Happy Grad: Andrew Levine

  Age: 30Graduation Date: 2006Major: EconomicsSchool: University of PennsylvaniaCurrent Position: Head of Partnerships & Communications at StumbleUpon & 5by  


Q: What was your biggest fear about leaving college and entering the “real world”?

My biggest fear was selecting the "wrong" career path, but as I quickly learned from a very wise friend, no job is permanent. In today's world, career experimentation is not a bad thing. Whether you land in the "right" career immediately or not, every job will teach you key skills that will continue to serve you.

Q: What five words would you use to explain your job search as a recent grad?

Passion, Perseverance, Focus, Discovery, Willingness

Q: What is it about your situation now that makes you a happy grad?

I truly believe in our products and brands. This is the easiest and best motivation. Additionally, I work alongside smart, talented, diverse, and passionate people. Our company is around 80 employees, which means that there's no hiding: everyone's work is purposefully, meaningful, and important. (We have great benefits, too!)

Q: What are the best things about your current role?

We're building impactful products, there's an entrepreneurial spirit about how we tackle problems, I work with smart people (internally and externally), and I believe in what we're all about.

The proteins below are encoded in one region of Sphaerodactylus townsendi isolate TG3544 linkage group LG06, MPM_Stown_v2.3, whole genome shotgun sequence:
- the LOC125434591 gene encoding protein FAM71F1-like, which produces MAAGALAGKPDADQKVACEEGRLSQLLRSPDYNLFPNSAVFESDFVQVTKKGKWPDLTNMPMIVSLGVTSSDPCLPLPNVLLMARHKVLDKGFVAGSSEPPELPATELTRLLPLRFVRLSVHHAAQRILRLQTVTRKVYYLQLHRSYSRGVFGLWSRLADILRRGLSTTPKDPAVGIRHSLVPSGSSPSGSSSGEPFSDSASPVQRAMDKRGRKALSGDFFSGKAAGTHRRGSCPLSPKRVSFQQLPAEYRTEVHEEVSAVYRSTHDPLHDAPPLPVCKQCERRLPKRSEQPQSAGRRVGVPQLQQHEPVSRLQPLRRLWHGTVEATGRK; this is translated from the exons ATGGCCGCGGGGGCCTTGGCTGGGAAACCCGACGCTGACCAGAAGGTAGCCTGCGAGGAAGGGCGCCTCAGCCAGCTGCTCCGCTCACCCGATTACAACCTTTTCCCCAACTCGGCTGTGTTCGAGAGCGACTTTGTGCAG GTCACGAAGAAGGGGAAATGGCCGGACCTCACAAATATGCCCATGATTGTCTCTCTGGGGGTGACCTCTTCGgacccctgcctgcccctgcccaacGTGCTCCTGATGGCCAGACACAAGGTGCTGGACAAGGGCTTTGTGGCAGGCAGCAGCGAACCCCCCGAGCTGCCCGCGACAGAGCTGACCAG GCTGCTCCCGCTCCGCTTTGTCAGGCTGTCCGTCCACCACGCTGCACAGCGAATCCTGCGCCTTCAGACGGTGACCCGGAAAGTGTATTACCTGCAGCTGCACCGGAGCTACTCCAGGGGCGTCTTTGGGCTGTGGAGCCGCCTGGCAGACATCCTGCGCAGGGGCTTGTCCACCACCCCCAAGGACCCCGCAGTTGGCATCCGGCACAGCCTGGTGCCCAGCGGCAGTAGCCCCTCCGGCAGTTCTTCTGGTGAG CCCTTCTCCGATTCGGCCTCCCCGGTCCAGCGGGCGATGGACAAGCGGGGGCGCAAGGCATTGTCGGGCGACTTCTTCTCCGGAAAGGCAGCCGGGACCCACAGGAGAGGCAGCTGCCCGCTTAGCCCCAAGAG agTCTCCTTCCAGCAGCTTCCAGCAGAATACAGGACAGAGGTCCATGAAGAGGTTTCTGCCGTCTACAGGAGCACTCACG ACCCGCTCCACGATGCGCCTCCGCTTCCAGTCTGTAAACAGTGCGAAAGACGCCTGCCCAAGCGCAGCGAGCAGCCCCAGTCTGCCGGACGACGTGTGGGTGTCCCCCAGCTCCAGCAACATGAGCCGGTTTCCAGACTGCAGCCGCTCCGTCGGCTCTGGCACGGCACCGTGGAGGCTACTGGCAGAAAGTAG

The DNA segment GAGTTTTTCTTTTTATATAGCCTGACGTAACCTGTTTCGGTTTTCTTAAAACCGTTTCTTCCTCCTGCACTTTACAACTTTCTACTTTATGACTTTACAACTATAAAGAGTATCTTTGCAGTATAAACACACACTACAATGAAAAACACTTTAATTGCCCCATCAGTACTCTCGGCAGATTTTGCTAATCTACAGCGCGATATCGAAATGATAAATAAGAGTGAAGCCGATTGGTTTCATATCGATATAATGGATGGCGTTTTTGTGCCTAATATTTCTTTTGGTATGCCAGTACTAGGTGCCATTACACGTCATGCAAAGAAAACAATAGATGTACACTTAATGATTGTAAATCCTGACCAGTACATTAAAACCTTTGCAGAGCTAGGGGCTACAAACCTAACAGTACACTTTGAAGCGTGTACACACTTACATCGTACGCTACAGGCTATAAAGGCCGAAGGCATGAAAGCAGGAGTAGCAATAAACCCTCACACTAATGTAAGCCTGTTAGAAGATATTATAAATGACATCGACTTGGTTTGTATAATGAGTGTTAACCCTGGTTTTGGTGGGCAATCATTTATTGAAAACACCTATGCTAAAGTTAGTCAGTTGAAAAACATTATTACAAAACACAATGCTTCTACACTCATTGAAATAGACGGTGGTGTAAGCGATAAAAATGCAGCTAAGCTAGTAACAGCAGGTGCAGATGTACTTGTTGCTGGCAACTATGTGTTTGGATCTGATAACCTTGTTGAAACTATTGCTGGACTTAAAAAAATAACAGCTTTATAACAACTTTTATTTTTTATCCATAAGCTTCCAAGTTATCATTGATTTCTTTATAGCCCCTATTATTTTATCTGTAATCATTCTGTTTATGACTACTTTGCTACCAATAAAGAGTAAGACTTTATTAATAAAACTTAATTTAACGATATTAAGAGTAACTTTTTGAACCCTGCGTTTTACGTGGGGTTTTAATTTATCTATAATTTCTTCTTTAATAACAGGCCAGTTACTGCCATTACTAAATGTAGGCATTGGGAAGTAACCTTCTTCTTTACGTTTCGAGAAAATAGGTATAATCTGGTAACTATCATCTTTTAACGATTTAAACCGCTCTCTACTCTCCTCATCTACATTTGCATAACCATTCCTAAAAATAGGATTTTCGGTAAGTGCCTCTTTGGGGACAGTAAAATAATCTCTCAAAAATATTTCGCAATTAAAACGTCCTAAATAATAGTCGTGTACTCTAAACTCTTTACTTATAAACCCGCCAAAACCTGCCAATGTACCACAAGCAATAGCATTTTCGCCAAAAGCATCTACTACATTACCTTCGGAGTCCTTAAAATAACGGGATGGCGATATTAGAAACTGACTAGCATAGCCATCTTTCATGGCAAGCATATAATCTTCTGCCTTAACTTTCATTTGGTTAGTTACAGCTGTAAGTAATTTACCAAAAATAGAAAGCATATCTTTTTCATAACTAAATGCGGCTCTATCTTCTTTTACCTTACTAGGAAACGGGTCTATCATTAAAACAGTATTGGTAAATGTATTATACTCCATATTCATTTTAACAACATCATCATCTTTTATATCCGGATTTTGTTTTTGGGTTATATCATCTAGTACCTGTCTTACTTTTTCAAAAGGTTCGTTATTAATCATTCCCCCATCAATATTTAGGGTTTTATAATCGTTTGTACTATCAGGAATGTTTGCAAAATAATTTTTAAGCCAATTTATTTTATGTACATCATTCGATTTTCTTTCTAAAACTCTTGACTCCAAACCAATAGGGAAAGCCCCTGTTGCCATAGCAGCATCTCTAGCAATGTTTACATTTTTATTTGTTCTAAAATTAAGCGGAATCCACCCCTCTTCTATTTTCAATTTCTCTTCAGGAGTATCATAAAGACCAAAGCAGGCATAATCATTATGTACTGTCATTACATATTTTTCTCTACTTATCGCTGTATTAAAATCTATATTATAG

Q: What advice would you give recent grads today about leaving college, and finding a career and life they love?

You don't have to follow the herd. Your parents aren't *always* right. Try hard to find something that you think you will like and if it doesn't work out, you can try again! Also, find a boss/manager that you admire.
You don't have to follow the herd. Your parents aren't *always* right.

Q. What are some of the best things about being a recent grad?

No more homework. Real work is way better.
Get Some Leverage
Sign up for The Work It Daily Newsletter
Follow
Data analytics concept
iStock
One of the pillars of an exemplary data management and governance program is data literacy. Organizations often assume that their executives or data users are not data literate and don't understand how to ensure data is of quality and how everyone has a role in creating and managing data. Internal branding about how data helps management make better decisions has been around for a decade. But to go from data to information and knowledge, data literacy is not enough for the clients of data analytics practitioners. Business data analytics users need accurate multi-disciplinary skills to ask themselves what the data tells us and where and how these insights can be applied.
Read moreShow less
Teacher stands in his classroom
Bigstock

Within the United States, many state departments of education are lowering teacher certification requirements to meet the demands of the current teacher shortage. In New Jersey, for example, aspiring educators no longer need to take PRAXIS exams. In Arizona, people are now allowed to teach in school with just a high school diploma (and current enrollment in university). In New Mexico, the National Guard has been activated as substitute teachers.

Read moreShow less
Featured